Ireland’s population of Lycra-loving cyclists is getting bigger by the day.
Cycling in Ireland at the moment is just growing and growing and showing no signs of stopping.
Over the last 10 years the sport has grown by a whopping 620% with tens of thousands of people using public bike schemes in Dublin, Cork, Galway and Limerick every single day. Cycling Ireland’s membership reflects this huge surge in interest with numbers surpassing 23,000 in 2014 and the association feels that this is only the tip of the iceberg.
So, whether you’re looking for a relaxing sight-seeing cycle or a challenging hilly route, my plan over the next number of weeks is to talk about cycling in general, types of cycling, bikes, gear and the purpose of it all.
I have put together an eight-week plan for the complete beginner with the goal event being the 70k route of the West Cork Emergency Services and Friends Charity Cycle, which takes part on Saturday July 11th.
So, pull your bike out of the garden shed, pump the tyres, oil the chain and get ready to re-kindle your love affair with your ‘rothar’. If you don’t own a bike then borrowing one is an option but I would recommend getting your own. Unfortunately buying a bike is only the first of several purchases required if you are to do things properly, and more importantly – safely. You will reap the rewards though.
The right gear
You will need a helmet, cycling jersey, cycling jacket, (hi-vis) cycling shorts (something with a good chamois), padded gloves and cycling shoes. You can pick all of these up at your local bike shop. The jacket or jersey should have a pocket in the back so you can carry nutrition, cell phone, tools and even a spare tube. Alternatively a good under-saddle bag is handy. The jerseys and shorts may not look the ‘coolest’ but they definitely increase your comfort as well as your aerodynamics. Comfort on the bike is essential as you build up to longer spins.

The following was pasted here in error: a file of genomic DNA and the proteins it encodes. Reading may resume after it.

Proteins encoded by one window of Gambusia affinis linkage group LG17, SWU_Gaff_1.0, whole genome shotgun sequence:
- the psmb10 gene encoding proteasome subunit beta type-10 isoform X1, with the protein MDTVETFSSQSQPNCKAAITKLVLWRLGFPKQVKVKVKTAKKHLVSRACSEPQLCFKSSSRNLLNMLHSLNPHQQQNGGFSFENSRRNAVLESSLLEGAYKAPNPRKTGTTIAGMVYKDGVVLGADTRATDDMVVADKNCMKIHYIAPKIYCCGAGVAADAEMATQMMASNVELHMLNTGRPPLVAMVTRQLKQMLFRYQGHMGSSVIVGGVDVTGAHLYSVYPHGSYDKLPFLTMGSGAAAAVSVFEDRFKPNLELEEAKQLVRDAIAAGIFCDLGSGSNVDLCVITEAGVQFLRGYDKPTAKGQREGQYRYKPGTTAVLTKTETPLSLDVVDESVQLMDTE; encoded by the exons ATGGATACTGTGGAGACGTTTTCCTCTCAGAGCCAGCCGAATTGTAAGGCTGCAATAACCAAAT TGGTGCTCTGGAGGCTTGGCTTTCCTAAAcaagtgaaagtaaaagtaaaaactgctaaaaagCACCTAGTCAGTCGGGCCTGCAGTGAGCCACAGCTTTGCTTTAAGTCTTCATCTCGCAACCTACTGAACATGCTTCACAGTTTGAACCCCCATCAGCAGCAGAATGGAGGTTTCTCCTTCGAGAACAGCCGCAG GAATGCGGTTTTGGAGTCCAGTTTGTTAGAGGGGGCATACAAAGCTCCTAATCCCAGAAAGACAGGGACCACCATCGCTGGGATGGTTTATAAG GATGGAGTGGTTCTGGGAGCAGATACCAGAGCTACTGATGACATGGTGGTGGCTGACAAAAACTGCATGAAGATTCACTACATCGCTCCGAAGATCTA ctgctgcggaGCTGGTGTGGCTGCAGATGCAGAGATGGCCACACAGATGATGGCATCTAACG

In the first week of my eight-week plan (see panel), the trick is to start slowly and then increase the distances over time.
This plan is for beginners, but if you are already a cyclist and you have a good base then you can alter the plan to suit. Beginners should employ a programme where cycling is done three times a week. Doing it two times a week is also fine, but this depends on the capabilities of the person undergoing the training. Also remember if you are new to exercise you would probably be wise to get a medical test done beforehand in your local clinic just to be on the safe side.
Like I have said numerous times before, the beauty of exercise is that nothing is written in stone. You can swap and change the routine to suit work, family life and social events – just so long as you don’t give up on it! You can schedule the longer trips for over the weekends or whenever you are free. Away you go and enjoy!
Cycle Training Programme – Week 1
Mon 11/05/15 - Sun 17/05/15
Monday - 10k cycle
Tuesday - Rest
Wednesday - 10k cycle
Thursday - Rest
Friday - Rest
Saturday - 15/18k long cycle
Sunday - Rest
Total cycled this week: 35/38 k
Paudie O’Donovan is a qualified neuromuscular physical therapist specialising in pain relief and improvement of mobility/flexibility.
He is masseur to the Cork senior football team and runs a sports injury clinic at Quarryvale,Coolnagrane, Skibbereen.
(Fully registered with Laya and Aviva)
Contact: 086-2339618 or follow him on Facebook.